Ash Wednesday and John the Baptist

Today is Ash Wednesday, the first day of Lent, following on from Shrove Tuesday when along with others I indulged in eating pancakes. Shortly I will be leading a Bible study (notes follow). The last of my series on the prophets of the Bible, will be on John the Baptist, one of the great prophets. As some know, my church background had little time for the seasons of the church, but as I grew older I realize there is much to be said for recognizing these. I have yet to see anyone with the tell tale sign of ash on his / her forehead but we need to prepare in a sober and contrite fashion for the glorious event of Jesus rising from the dead on Easter day and the prospect of new life and three days prior, his atoning death on Good Friday so we can be reconciled to God. It is appropriate therefore that we consider John the Baptist because, just as we do well to prepare, we reflect on him, the voice crying in the wilderness, exhorting folk in his day to prepare for the Lord’s coming.

Today is Ash Wednesday, the first day of Lent in the Western Christian Church. It is marked by services of penitence, but rather do the unnamed prophets as earlier intended, which I will defer to when I do part 2 of the Prophets of the Bible series, today I want us to consider another great prophet: John the Baptist, and where there is a connection to our Lent study “The Beauty of the Cross” as it reflects on Isaiah 53. Isaiah 53:7 says “he was led like a lamb to the slaughter” and it was John who declared (see John 1:36) “Behold, the Lamb of God, who takes away the sin of the world“. Regarding definitions …

Advent is a season observed in many Christian churches as a time of expectant waiting and preparation for both the celebration of the Nativity of Jesus at Christmas and the return of Jesus at the Second Coming. The term is a version of the Latin word “coming”.

Lent is the period of 40 days before Easter in the Christian calendar. Beginning on Ash Wednesday, Lent is a season of reflection and preparation before the celebrations of Easter. By observing the 40 days of Lent, Christians replicate Jesus Christ’s sacrifice and withdrawal into the desert for 40 days.

In the past two weeks we have been looking at Samuel the prophet who anointed kings and Nathan the prophet who confronted kings. Now we have John who prepared the way for the King. He declared in John 1:23 “I am the voice of one crying in the wilderness, Make straight the way of the Lord, as said the prophet Esaias”. Not only is John foretold in Isaiah 40:3 “The voice of him that crieth in the wilderness, Prepare ye the way of the Lord, make straight in the desert a highway for our God” (another Handels music – Comfort ye), but Jesus affirms this to be the case when he refers to Malachi 3:1 “Behold, I will send my messenger, and he shall prepare the way before me: and the Lord, whom ye seek, shall suddenly come to his temple, even the messenger of the covenant, whom ye delight in: behold, he shall come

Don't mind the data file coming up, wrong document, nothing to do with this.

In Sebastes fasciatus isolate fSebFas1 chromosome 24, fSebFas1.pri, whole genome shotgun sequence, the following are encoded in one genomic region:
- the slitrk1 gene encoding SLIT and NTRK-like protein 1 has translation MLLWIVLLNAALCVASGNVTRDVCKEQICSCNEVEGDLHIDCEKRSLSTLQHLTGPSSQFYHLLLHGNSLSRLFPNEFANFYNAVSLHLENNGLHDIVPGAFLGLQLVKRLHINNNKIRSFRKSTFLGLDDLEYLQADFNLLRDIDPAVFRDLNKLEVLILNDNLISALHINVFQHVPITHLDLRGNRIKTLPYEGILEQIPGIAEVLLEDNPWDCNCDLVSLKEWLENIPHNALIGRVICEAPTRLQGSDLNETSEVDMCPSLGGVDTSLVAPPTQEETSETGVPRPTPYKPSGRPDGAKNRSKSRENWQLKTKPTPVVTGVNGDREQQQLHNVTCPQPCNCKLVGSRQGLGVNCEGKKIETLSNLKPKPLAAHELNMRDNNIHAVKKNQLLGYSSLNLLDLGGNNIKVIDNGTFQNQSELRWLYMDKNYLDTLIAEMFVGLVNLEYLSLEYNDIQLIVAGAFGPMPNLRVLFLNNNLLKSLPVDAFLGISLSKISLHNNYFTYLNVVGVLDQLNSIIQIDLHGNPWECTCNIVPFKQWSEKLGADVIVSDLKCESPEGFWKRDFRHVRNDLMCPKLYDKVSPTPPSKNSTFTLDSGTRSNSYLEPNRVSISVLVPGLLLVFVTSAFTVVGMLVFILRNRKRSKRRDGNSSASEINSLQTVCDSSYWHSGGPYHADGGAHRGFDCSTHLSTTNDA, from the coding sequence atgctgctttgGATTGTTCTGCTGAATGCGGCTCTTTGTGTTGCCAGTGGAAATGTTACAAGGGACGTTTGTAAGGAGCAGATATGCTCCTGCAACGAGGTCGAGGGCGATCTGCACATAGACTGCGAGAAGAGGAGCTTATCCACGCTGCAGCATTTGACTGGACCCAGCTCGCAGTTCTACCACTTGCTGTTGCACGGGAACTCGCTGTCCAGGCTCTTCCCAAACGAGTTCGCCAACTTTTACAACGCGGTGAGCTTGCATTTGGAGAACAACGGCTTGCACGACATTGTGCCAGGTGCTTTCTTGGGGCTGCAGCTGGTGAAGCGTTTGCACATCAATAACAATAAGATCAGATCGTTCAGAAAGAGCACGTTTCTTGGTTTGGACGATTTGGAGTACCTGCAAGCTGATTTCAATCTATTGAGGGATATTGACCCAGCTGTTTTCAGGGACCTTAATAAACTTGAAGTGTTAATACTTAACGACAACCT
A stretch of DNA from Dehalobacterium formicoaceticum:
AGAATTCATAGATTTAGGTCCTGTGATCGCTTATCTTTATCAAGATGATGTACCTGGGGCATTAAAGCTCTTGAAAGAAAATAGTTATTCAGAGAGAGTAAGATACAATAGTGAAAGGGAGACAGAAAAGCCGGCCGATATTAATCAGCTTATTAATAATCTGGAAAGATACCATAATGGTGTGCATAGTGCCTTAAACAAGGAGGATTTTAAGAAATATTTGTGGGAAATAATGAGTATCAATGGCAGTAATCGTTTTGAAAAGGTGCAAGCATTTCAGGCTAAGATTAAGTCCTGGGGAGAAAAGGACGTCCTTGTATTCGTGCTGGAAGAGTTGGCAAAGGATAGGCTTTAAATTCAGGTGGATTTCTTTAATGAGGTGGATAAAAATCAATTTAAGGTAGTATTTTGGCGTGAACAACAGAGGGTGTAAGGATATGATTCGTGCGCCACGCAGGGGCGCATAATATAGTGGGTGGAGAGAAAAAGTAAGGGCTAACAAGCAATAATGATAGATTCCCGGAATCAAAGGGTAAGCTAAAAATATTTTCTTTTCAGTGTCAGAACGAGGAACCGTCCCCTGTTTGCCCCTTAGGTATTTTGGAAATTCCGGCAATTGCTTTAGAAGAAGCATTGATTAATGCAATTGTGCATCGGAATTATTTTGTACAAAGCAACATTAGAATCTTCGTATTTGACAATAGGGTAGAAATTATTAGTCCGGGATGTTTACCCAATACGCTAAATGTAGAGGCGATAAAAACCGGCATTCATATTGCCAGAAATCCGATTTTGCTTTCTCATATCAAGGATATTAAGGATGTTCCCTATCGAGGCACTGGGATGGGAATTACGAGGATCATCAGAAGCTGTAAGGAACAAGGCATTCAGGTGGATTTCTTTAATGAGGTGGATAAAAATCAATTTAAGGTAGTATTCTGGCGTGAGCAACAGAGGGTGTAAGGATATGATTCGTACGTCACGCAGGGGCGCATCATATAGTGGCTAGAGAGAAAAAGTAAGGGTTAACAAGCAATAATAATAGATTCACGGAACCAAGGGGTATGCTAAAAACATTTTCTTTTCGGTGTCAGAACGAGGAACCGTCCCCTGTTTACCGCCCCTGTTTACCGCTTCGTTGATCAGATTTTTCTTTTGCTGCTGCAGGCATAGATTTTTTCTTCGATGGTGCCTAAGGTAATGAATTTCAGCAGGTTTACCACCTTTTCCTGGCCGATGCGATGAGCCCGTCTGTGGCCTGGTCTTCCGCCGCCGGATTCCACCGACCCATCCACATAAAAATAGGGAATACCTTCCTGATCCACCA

Matthew 3:1-17, 11:1-18, 14:1-12 but is in all the gospels and as is often the case not everything that is relevant is covered fully in any one gospel and to get the fuller picture we need to mix and match. So significant is John that ALL four gospels refer to him before they begin to recount the ministry of Jesus.

Reading 1: Matthew 3:1-17 (cf Luke 3: 7-16; Luke 3:19)

Reading 2: Matthew 11:1-18 (cf Luke 7:24-35)

Reading 3: Matthew 14:1-12 (cf Mark 6:20) (and opportunity for all the read and reflect on scripture)

And they (Zacharias and Elizabeth) were both righteous before God, walking in all the commandments and ordinances of the Lord blameless.” Luke 1:6

And it came to pass, that, when Elisabeth heard the salutation of Mary, the babe leaped in her womb; and Elisabeth was filled with the Holy Ghost” Luke 1:41 (Also Luke 1:15-17, 67-80)

There was a man sent from God, whose name was John. The same came for a witness, to bear witness of the Light, that all men through him might believe. He was not that Light, but was sent to bear witness of that Light.” John 1:6-8


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